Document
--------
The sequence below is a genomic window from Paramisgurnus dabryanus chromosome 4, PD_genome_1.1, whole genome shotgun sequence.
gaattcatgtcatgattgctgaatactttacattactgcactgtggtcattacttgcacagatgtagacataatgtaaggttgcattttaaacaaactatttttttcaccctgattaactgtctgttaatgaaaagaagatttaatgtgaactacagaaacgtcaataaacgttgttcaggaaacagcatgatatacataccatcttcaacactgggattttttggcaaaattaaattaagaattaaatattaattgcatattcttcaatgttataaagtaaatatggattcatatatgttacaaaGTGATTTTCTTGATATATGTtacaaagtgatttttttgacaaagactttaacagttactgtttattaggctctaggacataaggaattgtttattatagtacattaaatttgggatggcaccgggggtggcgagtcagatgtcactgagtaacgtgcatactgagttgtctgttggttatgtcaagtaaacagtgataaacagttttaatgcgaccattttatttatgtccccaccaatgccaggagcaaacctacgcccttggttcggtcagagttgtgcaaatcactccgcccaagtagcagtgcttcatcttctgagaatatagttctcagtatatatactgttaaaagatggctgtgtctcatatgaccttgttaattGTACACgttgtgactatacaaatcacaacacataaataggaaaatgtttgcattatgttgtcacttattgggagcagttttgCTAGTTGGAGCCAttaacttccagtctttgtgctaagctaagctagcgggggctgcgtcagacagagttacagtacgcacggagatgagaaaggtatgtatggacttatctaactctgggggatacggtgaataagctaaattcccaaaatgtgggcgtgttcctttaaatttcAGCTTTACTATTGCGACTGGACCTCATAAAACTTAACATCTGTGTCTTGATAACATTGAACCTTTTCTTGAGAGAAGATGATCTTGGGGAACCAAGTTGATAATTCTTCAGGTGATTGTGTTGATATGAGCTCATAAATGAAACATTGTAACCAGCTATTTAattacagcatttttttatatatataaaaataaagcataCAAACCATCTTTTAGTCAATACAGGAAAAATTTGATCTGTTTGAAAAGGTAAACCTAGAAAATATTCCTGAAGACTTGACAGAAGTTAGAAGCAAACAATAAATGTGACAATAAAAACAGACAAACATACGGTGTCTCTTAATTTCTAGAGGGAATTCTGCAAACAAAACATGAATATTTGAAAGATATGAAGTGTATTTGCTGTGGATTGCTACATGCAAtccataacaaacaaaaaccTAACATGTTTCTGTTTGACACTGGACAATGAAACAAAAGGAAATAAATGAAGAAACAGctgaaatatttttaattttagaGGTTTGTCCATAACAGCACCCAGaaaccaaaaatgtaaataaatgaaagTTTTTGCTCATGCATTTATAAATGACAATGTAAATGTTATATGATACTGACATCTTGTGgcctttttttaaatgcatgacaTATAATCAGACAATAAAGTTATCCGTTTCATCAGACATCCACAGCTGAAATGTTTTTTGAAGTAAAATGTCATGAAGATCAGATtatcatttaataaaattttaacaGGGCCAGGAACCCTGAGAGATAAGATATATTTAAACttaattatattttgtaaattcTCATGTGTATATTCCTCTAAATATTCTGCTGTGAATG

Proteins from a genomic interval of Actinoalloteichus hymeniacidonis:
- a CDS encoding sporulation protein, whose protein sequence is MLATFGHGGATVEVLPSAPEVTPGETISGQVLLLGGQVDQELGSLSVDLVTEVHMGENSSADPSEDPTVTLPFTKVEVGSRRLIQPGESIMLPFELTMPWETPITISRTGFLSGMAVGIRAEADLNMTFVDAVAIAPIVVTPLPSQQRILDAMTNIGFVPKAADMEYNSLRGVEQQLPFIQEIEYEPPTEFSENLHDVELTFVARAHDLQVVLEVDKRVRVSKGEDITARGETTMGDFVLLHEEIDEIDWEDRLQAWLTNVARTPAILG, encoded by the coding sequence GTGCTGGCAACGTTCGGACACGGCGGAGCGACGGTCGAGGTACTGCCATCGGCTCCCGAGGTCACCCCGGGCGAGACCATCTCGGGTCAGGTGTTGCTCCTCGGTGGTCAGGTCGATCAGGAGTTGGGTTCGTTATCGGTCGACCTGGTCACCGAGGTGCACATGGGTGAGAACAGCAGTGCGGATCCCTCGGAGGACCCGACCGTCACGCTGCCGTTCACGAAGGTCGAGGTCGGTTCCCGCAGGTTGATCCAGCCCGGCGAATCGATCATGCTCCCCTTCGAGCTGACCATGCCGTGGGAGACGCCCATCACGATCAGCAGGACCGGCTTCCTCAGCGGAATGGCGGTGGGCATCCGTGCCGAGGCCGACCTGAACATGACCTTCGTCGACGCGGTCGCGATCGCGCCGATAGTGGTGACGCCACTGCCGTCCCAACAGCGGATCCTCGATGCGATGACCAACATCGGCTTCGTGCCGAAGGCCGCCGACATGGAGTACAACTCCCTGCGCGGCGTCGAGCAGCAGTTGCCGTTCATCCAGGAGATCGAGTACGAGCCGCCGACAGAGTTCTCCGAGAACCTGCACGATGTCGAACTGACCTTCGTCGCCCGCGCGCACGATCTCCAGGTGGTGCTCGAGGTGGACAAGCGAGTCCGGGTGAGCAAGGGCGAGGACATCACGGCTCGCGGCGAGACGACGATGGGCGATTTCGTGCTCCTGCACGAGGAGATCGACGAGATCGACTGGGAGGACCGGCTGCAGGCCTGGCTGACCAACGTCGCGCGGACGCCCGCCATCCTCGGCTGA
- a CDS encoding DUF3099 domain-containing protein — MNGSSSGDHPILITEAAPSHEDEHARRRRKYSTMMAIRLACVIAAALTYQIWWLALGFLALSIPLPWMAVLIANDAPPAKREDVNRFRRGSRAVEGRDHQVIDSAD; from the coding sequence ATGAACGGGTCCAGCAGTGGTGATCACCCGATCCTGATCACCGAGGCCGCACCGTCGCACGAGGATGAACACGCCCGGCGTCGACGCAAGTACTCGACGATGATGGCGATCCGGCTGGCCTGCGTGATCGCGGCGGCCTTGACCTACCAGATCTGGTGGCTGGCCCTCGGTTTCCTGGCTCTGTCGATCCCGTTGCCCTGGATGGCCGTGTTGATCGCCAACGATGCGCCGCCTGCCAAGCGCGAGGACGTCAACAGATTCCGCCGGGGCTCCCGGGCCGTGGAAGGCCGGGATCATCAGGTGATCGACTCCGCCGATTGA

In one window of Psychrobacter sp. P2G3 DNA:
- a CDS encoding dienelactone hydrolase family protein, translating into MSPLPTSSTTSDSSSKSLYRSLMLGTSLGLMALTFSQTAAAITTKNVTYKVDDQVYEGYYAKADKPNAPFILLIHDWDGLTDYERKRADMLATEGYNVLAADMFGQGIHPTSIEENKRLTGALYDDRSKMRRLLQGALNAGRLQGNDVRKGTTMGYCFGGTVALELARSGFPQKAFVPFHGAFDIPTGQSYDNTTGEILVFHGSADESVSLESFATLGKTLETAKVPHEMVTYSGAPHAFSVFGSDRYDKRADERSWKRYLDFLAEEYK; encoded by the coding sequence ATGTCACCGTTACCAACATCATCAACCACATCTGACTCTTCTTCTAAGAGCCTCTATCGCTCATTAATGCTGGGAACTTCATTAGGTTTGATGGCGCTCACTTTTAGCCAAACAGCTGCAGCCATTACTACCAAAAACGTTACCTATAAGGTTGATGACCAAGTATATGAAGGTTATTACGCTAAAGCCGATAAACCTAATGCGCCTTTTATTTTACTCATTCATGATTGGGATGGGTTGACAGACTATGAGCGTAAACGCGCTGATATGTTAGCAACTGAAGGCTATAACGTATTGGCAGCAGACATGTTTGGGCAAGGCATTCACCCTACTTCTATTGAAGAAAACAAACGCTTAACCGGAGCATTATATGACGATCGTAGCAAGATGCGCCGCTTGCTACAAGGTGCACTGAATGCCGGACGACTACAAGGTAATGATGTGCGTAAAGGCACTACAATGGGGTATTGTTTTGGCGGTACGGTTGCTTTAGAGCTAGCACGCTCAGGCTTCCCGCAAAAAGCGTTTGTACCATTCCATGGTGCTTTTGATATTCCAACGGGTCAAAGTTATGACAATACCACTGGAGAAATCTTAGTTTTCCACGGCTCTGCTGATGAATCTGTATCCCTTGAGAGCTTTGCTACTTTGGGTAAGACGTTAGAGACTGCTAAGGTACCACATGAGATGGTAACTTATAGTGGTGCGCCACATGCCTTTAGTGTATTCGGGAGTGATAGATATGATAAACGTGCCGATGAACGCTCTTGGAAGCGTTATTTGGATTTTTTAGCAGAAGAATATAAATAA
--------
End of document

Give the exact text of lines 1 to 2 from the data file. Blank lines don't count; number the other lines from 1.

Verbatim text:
The sequence below is a genomic window from Paramisgurnus dabryanus chromosome 4, PD_genome_1.1, whole genome shotgun sequence.
gaattcatgtcatgattgctgaatactttacattactgcactgtggtcattacttgcacagatgtagacataatgtaaggttgcattttaaacaaactatttttttcaccctgattaactgtctgttaatgaaaagaagatttaatgtgaactacagaaacgtcaataaacgttgttcaggaaacagcatgatatacataccatcttcaacactgggattttttggcaaaattaaattaagaattaaatattaattgcatattcttcaatgttataaagtaaatatggattcatatatgttacaaaGTGATTTTCTTGATATATGTtacaaagtgatttttttgacaaagactttaacagttactgtttattaggctctaggacataaggaattgtttattatagtacattaaatttgggatggcaccgggggtggcgagtcagatgtcactgagtaacgtgcatactgagttgtctgttggttatgtcaagtaaacagtgataaacagttttaatgcgaccattttatttatgtccccaccaatgccaggagcaaacctacgcccttggttcggtcagagttgtgcaaatcactccgcccaagtagcagtgcttcatcttctgagaatatagttctcagtatatatactgttaaaagatggctgtgtctcatatgaccttgttaattGTACACgttgtgactatacaaatcacaacacataaataggaaaatgtttgcattatgttgtcacttattgggagcagttttgCTAGTTGGAGCCAttaacttccagtctttgtgctaagctaagctagcgggggctgcgtcagacagagttacagtacgcacggagatgagaaaggtatgtatggacttatctaactctgggggatacggtgaataagctaaattcccaaaatgtgggcgtgttcctttaaatttcAGCTTTACTATTGCGACTGGACCTCATAAAACTTAACATCTGTGTCTTGATAACATTGAACCTTTTCTTGAGAGAAGATGATCTTGGGGAACCAAGTTGATAATTCTTCAGGTGATTGTGTTGATATGAGCTCATAAATGAAACATTGTAACCAGCTATTTAattacagcatttttttatatatataaaaataaagcataCAAACCATCTTTTAGTCAATACAGGAAAAATTTGATCTGTTTGAAAAGGTAAACCTAGAAAATATTCCTGAAGACTTGACAGAAGTTAGAAGCAAACAATAAATGTGACAATAAAAACAGACAAACATACGGTGTCTCTTAATTTCTAGAGGGAATTCTGCAAACAAAACATGAATATTTGAAAGATATGAAGTGTATTTGCTGTGGATTGCTACATGCAAtccataacaaacaaaaaccTAACATGTTTCTGTTTGACACTGGACAATGAAACAAAAGGAAATAAATGAAGAAACAGctgaaatatttttaattttagaGGTTTGTCCATAACAGCACCCAGaaaccaaaaatgtaaataaatgaaagTTTTTGCTCATGCATTTATAAATGACAATGTAAATGTTATATGATACTGACATCTTGTGgcctttttttaaatgcatgacaTATAATCAGACAATAAAGTTATCCGTTTCATCAGACATCCACAGCTGAAATGTTTTTTGAAGTAAAATGTCATGAAGATCAGATtatcatttaataaaattttaacaGGGCCAGGAACCCTGAGAGATAAGATATATTTAAACttaattatattttgtaaattcTCATGTGTATATTCCTCTAAATATTCTGCTGTGAATG